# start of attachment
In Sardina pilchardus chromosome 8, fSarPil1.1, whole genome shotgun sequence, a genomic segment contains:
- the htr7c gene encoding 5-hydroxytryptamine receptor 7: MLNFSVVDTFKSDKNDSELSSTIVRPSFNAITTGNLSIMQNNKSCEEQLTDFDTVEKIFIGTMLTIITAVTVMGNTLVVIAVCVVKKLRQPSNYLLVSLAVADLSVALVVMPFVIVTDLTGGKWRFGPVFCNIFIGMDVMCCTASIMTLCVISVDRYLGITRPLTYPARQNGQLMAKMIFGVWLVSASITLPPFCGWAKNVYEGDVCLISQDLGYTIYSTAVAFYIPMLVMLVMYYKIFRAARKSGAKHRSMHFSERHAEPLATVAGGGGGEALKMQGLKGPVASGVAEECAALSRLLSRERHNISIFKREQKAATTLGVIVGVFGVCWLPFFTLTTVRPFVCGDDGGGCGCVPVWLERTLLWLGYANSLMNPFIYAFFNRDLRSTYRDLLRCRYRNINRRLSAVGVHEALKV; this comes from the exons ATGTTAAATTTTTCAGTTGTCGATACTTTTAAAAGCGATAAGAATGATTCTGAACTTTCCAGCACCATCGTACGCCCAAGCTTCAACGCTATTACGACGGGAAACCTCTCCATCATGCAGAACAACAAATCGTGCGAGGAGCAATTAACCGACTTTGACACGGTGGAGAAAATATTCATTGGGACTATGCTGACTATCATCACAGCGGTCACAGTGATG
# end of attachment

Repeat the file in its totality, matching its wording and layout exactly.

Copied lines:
In Sardina pilchardus chromosome 8, fSarPil1.1, whole genome shotgun sequence, a genomic segment contains:
- the htr7c gene encoding 5-hydroxytryptamine receptor 7: MLNFSVVDTFKSDKNDSELSSTIVRPSFNAITTGNLSIMQNNKSCEEQLTDFDTVEKIFIGTMLTIITAVTVMGNTLVVIAVCVVKKLRQPSNYLLVSLAVADLSVALVVMPFVIVTDLTGGKWRFGPVFCNIFIGMDVMCCTASIMTLCVISVDRYLGITRPLTYPARQNGQLMAKMIFGVWLVSASITLPPFCGWAKNVYEGDVCLISQDLGYTIYSTAVAFYIPMLVMLVMYYKIFRAARKSGAKHRSMHFSERHAEPLATVAGGGGGEALKMQGLKGPVASGVAEECAALSRLLSRERHNISIFKREQKAATTLGVIVGVFGVCWLPFFTLTTVRPFVCGDDGGGCGCVPVWLERTLLWLGYANSLMNPFIYAFFNRDLRSTYRDLLRCRYRNINRRLSAVGVHEALKV; this comes from the exons ATGTTAAATTTTTCAGTTGTCGATACTTTTAAAAGCGATAAGAATGATTCTGAACTTTCCAGCACCATCGTACGCCCAAGCTTCAACGCTATTACGACGGGAAACCTCTCCATCATGCAGAACAACAAATCGTGCGAGGAGCAATTAACCGACTTTGACACGGTGGAGAAAATATTCATTGGGACTATGCTGACTATCATCACAGCGGTCACAGTGATG